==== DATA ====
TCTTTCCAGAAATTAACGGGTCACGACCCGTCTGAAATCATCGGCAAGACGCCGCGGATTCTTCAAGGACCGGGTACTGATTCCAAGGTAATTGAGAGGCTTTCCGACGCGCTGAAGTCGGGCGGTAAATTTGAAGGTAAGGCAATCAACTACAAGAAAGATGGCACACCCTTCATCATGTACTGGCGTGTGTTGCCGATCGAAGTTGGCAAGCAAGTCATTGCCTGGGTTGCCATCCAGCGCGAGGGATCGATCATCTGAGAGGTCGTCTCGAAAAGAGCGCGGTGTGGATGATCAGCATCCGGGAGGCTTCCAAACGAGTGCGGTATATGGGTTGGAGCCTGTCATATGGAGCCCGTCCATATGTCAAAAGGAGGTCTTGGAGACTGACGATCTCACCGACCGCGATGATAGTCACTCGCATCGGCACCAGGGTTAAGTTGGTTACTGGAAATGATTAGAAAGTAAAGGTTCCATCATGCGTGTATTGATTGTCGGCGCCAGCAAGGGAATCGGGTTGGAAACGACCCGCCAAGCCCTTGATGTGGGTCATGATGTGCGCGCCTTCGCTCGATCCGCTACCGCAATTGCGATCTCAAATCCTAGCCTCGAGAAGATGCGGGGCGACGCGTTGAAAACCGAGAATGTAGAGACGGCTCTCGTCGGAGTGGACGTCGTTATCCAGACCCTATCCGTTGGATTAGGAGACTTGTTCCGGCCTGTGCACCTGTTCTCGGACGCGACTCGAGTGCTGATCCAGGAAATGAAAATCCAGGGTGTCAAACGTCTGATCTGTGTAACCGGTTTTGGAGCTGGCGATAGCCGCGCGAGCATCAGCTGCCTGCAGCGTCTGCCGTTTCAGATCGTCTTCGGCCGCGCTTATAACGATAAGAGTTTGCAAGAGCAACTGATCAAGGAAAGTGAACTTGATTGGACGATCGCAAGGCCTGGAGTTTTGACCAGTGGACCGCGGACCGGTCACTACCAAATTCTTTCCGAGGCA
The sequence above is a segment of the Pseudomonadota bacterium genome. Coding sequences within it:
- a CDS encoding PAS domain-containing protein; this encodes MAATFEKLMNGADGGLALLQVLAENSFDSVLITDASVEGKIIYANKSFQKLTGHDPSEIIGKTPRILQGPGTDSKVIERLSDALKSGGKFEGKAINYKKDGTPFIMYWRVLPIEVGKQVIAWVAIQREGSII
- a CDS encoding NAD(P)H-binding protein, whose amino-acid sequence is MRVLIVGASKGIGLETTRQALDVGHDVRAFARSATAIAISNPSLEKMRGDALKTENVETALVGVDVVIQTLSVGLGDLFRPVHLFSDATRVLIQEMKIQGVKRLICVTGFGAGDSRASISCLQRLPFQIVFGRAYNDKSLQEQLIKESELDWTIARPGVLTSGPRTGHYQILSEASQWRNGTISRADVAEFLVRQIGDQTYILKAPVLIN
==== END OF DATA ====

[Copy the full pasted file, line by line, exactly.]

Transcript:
TCTTTCCAGAAATTAACGGGTCACGACCCGTCTGAAATCATCGGCAAGACGCCGCGGATTCTTCAAGGACCGGGTACTGATTCCAAGGTAATTGAGAGGCTTTCCGACGCGCTGAAGTCGGGCGGTAAATTTGAAGGTAAGGCAATCAACTACAAGAAAGATGGCACACCCTTCATCATGTACTGGCGTGTGTTGCCGATCGAAGTTGGCAAGCAAGTCATTGCCTGGGTTGCCATCCAGCGCGAGGGATCGATCATCTGAGAGGTCGTCTCGAAAAGAGCGCGGTGTGGATGATCAGCATCCGGGAGGCTTCCAAACGAGTGCGGTATATGGGTTGGAGCCTGTCATATGGAGCCCGTCCATATGTCAAAAGGAGGTCTTGGAGACTGACGATCTCACCGACCGCGATGATAGTCACTCGCATCGGCACCAGGGTTAAGTTGGTTACTGGAAATGATTAGAAAGTAAAGGTTCCATCATGCGTGTATTGATTGTCGGCGCCAGCAAGGGAATCGGGTTGGAAACGACCCGCCAAGCCCTTGATGTGGGTCATGATGTGCGCGCCTTCGCTCGATCCGCTACCGCAATTGCGATCTCAAATCCTAGCCTCGAGAAGATGCGGGGCGACGCGTTGAAAACCGAGAATGTAGAGACGGCTCTCGTCGGAGTGGACGTCGTTATCCAGACCCTATCCGTTGGATTAGGAGACTTGTTCCGGCCTGTGCACCTGTTCTCGGACGCGACTCGAGTGCTGATCCAGGAAATGAAAATCCAGGGTGTCAAACGTCTGATCTGTGTAACCGGTTTTGGAGCTGGCGATAGCCGCGCGAGCATCAGCTGCCTGCAGCGTCTGCCGTTTCAGATCGTCTTCGGCCGCGCTTATAACGATAAGAGTTTGCAAGAGCAACTGATCAAGGAAAGTGAACTTGATTGGACGATCGCAAGGCCTGGAGTTTTGACCAGTGGACCGCGGACCGGTCACTACCAAATTCTTTCCGAGGCA
The sequence above is a segment of the Pseudomonadota bacterium genome. Coding sequences within it:
- a CDS encoding PAS domain-containing protein; this encodes MAATFEKLMNGADGGLALLQVLAENSFDSVLITDASVEGKIIYANKSFQKLTGHDPSEIIGKTPRILQGPGTDSKVIERLSDALKSGGKFEGKAINYKKDGTPFIMYWRVLPIEVGKQVIAWVAIQREGSII
- a CDS encoding NAD(P)H-binding protein, whose amino-acid sequence is MRVLIVGASKGIGLETTRQALDVGHDVRAFARSATAIAISNPSLEKMRGDALKTENVETALVGVDVVIQTLSVGLGDLFRPVHLFSDATRVLIQEMKIQGVKRLICVTGFGAGDSRASISCLQRLPFQIVFGRAYNDKSLQEQLIKESELDWTIARPGVLTSGPRTGHYQILSEASQWRNGTISRADVAEFLVRQIGDQTYILKAPVLIN